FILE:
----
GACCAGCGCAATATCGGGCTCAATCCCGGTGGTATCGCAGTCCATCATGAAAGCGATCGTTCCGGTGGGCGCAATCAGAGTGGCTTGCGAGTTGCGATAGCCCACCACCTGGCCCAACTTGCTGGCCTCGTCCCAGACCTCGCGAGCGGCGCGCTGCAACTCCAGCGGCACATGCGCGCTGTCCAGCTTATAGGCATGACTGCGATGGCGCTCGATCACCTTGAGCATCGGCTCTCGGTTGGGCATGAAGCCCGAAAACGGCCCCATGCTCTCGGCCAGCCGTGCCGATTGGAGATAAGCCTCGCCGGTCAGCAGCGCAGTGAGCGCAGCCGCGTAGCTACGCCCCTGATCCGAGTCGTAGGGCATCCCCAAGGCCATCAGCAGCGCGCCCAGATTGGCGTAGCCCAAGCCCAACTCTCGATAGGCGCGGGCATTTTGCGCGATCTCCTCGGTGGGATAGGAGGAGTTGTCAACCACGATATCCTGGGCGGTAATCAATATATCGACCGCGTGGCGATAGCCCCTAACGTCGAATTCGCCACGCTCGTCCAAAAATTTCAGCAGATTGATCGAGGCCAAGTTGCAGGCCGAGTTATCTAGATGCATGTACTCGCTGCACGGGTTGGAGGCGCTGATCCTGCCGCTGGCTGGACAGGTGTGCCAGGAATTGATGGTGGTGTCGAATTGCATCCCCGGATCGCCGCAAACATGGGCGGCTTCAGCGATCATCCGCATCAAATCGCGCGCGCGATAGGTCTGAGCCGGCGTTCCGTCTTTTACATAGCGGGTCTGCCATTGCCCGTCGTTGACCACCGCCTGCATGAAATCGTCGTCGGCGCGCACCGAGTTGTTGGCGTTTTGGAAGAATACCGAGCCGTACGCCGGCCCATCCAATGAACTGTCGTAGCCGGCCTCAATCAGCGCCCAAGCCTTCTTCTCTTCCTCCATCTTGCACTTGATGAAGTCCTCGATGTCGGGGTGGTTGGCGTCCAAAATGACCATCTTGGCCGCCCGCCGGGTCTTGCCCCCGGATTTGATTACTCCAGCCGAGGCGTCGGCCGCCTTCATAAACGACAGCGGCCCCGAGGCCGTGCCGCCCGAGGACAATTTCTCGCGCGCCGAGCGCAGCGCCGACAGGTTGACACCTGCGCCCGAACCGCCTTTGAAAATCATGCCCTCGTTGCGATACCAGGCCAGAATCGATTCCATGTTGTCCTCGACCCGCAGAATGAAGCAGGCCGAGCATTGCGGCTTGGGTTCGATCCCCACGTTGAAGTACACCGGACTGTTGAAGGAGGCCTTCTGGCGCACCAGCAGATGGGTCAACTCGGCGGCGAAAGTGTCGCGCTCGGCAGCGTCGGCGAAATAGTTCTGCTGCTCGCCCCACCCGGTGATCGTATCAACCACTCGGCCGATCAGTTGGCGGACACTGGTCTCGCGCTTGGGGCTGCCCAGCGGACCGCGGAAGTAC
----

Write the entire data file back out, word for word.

GACCAGCGCAATATCGGGCTCAATCCCGGTGGTATCGCAGTCCATCATGAAAGCGATCGTTCCGGTGGGCGCAATCAGAGTGGCTTGCGAGTTGCGATAGCCCACCACCTGGCCCAACTTGCTGGCCTCGTCCCAGACCTCGCGAGCGGCGCGCTGCAACTCCAGCGGCACATGCGCGCTGTCCAGCTTATAGGCATGACTGCGATGGCGCTCGATCACCTTGAGCATCGGCTCTCGGTTGGGCATGAAGCCCGAAAACGGCCCCATGCTCTCGGCCAGCCGTGCCGATTGGAGATAAGCCTCGCCGGTCAGCAGCGCAGTGAGCGCAGCCGCGTAGCTACGCCCCTGATCCGAGTCGTAGGGCATCCCCAAGGCCATCAGCAGCGCGCCCAGATTGGCGTAGCCCAAGCCCAACTCTCGATAGGCGCGGGCATTTTGCGCGATCTCCTCGGTGGGATAGGAGGAGTTGTCAACCACGATATCCTGGGCGGTAATCAATATATCGACCGCGTGGCGATAGCCCCTAACGTCGAATTCGCCACGCTCGTCCAAAAATTTCAGCAGATTGATCGAGGCCAAGTTGCAGGCCGAGTTATCTAGATGCATGTACTCGCTGCACGGGTTGGAGGCGCTGATCCTGCCGCTGGCTGGACAGGTGTGCCAGGAATTGATGGTGGTGTCGAATTGCATCCCCGGATCGCCGCAAACATGGGCGGCTTCAGCGATCATCCGCATCAAATCGCGCGCGCGATAGGTCTGAGCCGGCGTTCCGTCTTTTACATAGCGGGTCTGCCATTGCCCGTCGTTGACCACCGCCTGCATGAAATCGTCGTCGGCGCGCACCGAGTTGTTGGCGTTTTGGAAGAATACCGAGCCGTACGCCGGCCCATCCAATGAACTGTCGTAGCCGGCCTCAATCAGCGCCCAAGCCTTCTTCTCTTCCTCCATCTTGCACTTGATGAAGTCCTCGATGTCGGGGTGGTTGGCGTCCAAAATGACCATCTTGGCCGCCCGCCGGGTCTTGCCCCCGGATTTGATTACTCCAGCCGAGGCGTCGGCCGCCTTCATAAACGACAGCGGCCCCGAGGCCGTGCCGCCCGAGGACAATTTCTCGCGCGCCGAGCGCAGCGCCGACAGGTTGACACCTGCGCCCGAACCGCCTTTGAAAATCATGCCCTCGTTGCGATACCAGGCCAGAATCGATTCCATGTTGTCCTCGACCCGCAGAATGAAGCAGGCCGAGCATTGCGGCTTGGGTTCGATCCCCACGTTGAAGTACACCGGACTGTTGAAGGAGGCCTTCTGGCGCACCAGCAGATGGGTCAACTCGGCGGCGAAAGTGTCGCGCTCGGCAGCGTCGGCGAAATAGTTCTGCTGCTCGCCCCACCCGGTGATCGTATCAACCACTCGGCCGATCAGTTGGCGGACACTGGTCTCGCGCTTGGGGCTGCCCAGCGGACCGCGGAAGTAC